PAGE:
How best to work with a buyer’s agent
Employing a buyer’s agent has been on the rise in Australia and New Zealand over the past 10 years, driven by people’s increasingly busy schedules and their reality television popularity.
From young couples to successful property investors, more people are employing property consultants to help them find and purchase the ideal home or investment. We caught up with two experienced buyer’s agents to find out how the relationship between a buyer’s and seller’s agent works.
“Customers who use a buyer’s agent all have one thing in common – they’re having issues with securing a property,” Robert Skeen of Skeen Property Buyers explains. “They may have big budgets but feel wary of overpaying, or may even be a husband and wife who have differing expectations.”
Robert Skeen is a licensed real estate agent, auctioneer and professional negotiator who focuses on the Sydney market, including the Inner West, Eastern Suburbs and Lower North Shore. Over the last five years alone Robert has had in excess of $1 billion worth of property purchased through him.
“There is a need for buyer’s agents because people are making such a big financial decision and they understand the importance of having professional representation,” Robert says. “Without an agent they can of course fall into the trap of paying too much, but I have also seen clients who have bought properties that just don’t suit them.”
Janet Spencer, Founder and Director of Buyer Solutions, has been both a seller’s and buyer’s agent and was awarded Buyers Agent of the Year from 2012 to 2014 by the Real Estate Institute of Victoria (REIV). Operating across Melbourne, Janet represents a range of clients including property developers, investors and expats who are looking to buy before they return home.
“When I started out in Melbourne there were only three or four other buyer’s agents. Now, 15 years later there are a lot more people in the business,” Janet says. “Australians are spending more on property and understand that this is a much higher stakes decision than it used to be.”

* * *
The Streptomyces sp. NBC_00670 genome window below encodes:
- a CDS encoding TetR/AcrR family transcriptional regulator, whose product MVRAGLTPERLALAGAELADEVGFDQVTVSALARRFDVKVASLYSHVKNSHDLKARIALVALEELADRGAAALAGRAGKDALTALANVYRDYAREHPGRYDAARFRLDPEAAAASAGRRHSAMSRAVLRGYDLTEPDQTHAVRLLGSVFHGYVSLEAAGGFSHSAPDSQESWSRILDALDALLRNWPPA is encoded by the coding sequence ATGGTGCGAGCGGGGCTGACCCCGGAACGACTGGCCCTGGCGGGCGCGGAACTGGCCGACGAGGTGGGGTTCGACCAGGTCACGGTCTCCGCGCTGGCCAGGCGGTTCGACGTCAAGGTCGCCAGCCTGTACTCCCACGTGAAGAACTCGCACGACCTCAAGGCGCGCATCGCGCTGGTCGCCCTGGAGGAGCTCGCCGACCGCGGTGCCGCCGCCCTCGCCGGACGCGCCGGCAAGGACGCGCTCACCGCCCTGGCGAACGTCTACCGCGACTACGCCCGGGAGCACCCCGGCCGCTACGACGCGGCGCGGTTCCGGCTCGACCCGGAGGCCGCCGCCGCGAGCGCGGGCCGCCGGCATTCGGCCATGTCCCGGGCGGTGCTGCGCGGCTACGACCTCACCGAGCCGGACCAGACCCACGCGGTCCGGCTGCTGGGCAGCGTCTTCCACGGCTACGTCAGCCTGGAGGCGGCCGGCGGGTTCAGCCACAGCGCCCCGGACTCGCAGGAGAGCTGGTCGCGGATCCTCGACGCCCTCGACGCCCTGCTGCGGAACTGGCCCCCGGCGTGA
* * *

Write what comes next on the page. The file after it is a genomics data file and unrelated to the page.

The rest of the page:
A match made in heaven?
Buyer’s agents are far from ‘enemies’ of real estate agents. While it is true they are skilled negotiators, they are equally as keen for a win/win situation as the vendor and the agent representing them.
Janet explains: “I am able to view a house that isn’t styled and look past the towels on the bathroom floor to see if it is in good condition. I also turn up with chequebook in hand, so you know I am serious about making a purchase.”
A knowledgeable buyer’s agent can contribute useful market insights and help set realistic price expectations. With multiple clients on their books at any given time, they are an excellent point of contact for real estate agents who have a new listing.
“Agents may have a home for sale that can’t go on the market,” Robert says, “it could be a celebrity who doesn’t want the general public seeing their home or they could have a funding issue that prevents them from paying for expensive marketing campaigns.”
In these situations an agent can go direct to a buyer’s agent and access a wide database of people who have deposits ready.
Build the connection
Buyer’s agents are becoming bigger players within the local property market. It’s more than worthwhile to build strong connections with the most reputable agents in your area.
Robert’s recommendations for working with a buyer’s agent include:
- staying in touch regularly
- providing well-presented listing updates
- including a floorplan to show the property layout
- consider producing a quality property video
- have the contract of sale ready.
A well-produced property video is particularly useful when dealing with interstate or overseas buyers. If need be, Robert will take his own footage but this won’t showcase the property in its best light.
Janet recommends having the contract of sale available at the open home as she may be ready to make an offer on the spot. She also finds it useful to be advised of quiet listings and those coming up for sale.
“It really helps to have an idea of price ahead of time,” Janet says, “so that I can work to my clients’ budgets.”
Benefits of a buyer’s agent
According to Robert, inexperienced buyers can actually hinder their own property purchase, especially when it comes to a sale by auction. His role goes beyond finding the property, he helps prepare the buyer for purchase and makes the process easier for the vendor.
Buyer’s agents talk the same language and understand the ‘rules’ of trading in property. They can connect you with ready buyers as soon as a property goes on the market.
Janet points out that it’s a two-way street, after a property purchase most of her clients will be looking for a vendor’s agent to sell. By building your industry network and relationships with the right agents you can increase your client referrals.
“The relationship between selling and buying agents should be very constructive, so that they can work together to get the best outcome,” Janet says.
Campaigntrack can work with you to design property marketing campaigns that will appeal to buyers and their agents. Contact us to find out more.
Clea has been writing a regular real estate blog since 2014. She turned her hand to freelance writing after spending eight years as a producer and product manager at Yahoo!7. She has a blast creating eye catching content and her specialties include writing content for websites, ghost blogging and social media.